Most people would agree that relationships are built on love and respect. This tends to come very naturally and easily in the beginning of a new relationship. At the start, we tend to be very tuned in to our partner’s needs and desires, and very eager to please our partners. We can easily overlook or minimize their flaws, so there isn’t much to argue about or disrespect.
Over time, however, we tend to see fewer demonstrations of love and respect.
Long-term relationships and marriages are wonderful, and also full of challenges. All those things that you used to overlook become incredibly annoying. As you build your lives, careers, and family, many stresses that didn’t exist before come into play.
At times, life can even feel overwhelming. And for some reason, couples often turn against each other, as if it’s a fight that only one can win, rather than working together as a team and continuing to demonstrate love and respect for one another.
Sometimes, a partner thinks they are showing love and respect to their partner, but it is not being received as such. Oftentimes, I hear people in my practice saying that they don’t know what else to do, they’re trying so hard and nothing will please their partner.
It is not usually true that nothing can please your partner. What tends to happen, though, is that the things you are doing to attempt to show love and respect are not all the things that partner wants. So what can you do?
Here are some tips for showing love and respect to your partner.
- Don’t worry about buying expensive, materialistic items. While everyone loves a new car or a diamond bracelet, this in no way demonstrates love or respect. Money cannot buy love or respect. As a matter fact, if money isn’t handled well, it can actually destroy the foundation of a marriage.
- Gifts should be thoughtful and meaningful. I heard one woman talk about how she went to the 99 cent store with a budget of $8 for Valentine’s Day. She managed to find a meaningful card, her husband’s favorite candy, and a toy that had significance to their early years together. All of that put into a gift bag was a very loving and respectful gift. Unfortunately, her husband failed to reciprocate, as he believed he couldn’t buy her a gift this year due to their financial situation. Something, even a 99 cent card, would have been better than nothing.
- You don’t always need a reason or special occasion to show love and respect. Maybe just a nice, long hug in the morning would be appreciated. A text or phone call in the middle of the day is always nice. Asking, and truly caring, about your partner’s day is another thing you can do on a daily basis.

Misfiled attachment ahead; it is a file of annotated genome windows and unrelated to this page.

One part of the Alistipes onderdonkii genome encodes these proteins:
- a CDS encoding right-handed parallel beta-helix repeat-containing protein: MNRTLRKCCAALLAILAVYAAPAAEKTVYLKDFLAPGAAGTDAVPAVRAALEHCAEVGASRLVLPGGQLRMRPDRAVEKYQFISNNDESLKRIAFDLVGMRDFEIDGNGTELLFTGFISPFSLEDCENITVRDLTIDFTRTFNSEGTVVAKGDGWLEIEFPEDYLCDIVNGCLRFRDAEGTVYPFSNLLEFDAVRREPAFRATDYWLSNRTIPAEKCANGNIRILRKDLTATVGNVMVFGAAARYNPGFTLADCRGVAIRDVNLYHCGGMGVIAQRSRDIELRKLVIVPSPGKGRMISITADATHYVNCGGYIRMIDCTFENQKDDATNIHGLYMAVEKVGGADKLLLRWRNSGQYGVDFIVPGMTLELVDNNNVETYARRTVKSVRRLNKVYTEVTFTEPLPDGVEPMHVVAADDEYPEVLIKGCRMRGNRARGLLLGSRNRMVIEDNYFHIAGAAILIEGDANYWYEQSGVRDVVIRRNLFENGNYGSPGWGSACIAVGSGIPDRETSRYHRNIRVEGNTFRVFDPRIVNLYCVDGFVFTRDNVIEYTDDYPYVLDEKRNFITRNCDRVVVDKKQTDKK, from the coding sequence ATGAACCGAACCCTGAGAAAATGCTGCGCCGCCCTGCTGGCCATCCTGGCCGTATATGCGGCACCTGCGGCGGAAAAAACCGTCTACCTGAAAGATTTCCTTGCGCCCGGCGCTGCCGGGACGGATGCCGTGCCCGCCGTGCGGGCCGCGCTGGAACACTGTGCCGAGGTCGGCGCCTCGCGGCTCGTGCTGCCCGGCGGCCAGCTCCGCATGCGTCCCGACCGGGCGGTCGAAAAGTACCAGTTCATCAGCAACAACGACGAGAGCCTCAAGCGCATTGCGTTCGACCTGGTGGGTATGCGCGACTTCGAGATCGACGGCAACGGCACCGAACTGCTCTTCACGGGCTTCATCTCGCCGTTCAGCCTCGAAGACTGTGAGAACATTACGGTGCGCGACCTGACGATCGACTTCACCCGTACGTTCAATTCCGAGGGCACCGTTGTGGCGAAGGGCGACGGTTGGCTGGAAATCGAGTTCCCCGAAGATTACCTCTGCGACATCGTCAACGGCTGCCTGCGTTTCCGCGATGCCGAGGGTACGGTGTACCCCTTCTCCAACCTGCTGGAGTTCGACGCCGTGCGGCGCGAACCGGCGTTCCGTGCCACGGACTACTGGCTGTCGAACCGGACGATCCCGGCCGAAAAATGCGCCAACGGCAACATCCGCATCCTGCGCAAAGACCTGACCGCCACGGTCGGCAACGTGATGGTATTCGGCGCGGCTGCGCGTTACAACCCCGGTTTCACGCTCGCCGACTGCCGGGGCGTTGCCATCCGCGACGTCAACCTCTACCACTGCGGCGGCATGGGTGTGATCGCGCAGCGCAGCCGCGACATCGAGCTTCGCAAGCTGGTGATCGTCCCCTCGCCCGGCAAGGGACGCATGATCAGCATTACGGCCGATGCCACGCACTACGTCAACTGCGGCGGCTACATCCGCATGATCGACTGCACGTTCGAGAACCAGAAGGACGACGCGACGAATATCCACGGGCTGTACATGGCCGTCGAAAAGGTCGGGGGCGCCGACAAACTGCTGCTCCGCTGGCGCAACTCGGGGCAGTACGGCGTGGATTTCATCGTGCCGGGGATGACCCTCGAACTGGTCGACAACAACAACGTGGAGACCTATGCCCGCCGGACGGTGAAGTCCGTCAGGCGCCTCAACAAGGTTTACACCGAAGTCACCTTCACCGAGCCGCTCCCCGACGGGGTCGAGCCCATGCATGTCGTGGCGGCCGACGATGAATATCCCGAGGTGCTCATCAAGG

- Ask your partner what they need and desire. Explain that you are trying, but feel that you are missing the mark. Have them make a list of ways they would like you to show love and respect. It could be something as simple as saying hi and giving a kiss when they get from work, or put your dishes away. It’s possible that you’re just trying too hard and missing the most obvious ways to show your love and support.
- Never put your partner down or try to one up them. I’ve heard so many times that a working parent minimizes the work of the stay-at-home parent. This is the opposite of respect, and sets up a real power struggle. You need to be on the same team. The team where the relationship and the family win. Build each other up and show appreciation for all that each of you contribute to the relationship and the family.
- Try harder to stop doing the things that you know annoy your partner. If you’re farting grosses your wife out, try excusing yourself to a different room or taking a walk outside when you feel the need. If your clothes on the floor or dishes in the sink drive her crazy, is it really that hard to fix that? Similarly, if your husband hates being bombarded with everything bad that happened today the minute he walks in the door, learn to give him a few minutes before you spring this on him.
- Surprise each other with little things when least expected. Make his favorite meal or dessert for no reason at all. Bring her flowers on a random unexciting day.
- Most importantly, remember to say, “I love you” every single day.
Lori Freson is a Licensed Marriage and Family Therapist in Southern California. She has been working in the mental health field since 1997, and has been a licensed therapist since 2002. Lori currently works in her own thriving private practice in Encino and Sherman Oaks, where she serves the San Fernando Valley and Los Angeles areas. Contact Lori at lorifresontherapy.com or call/text 818-514-LMFT
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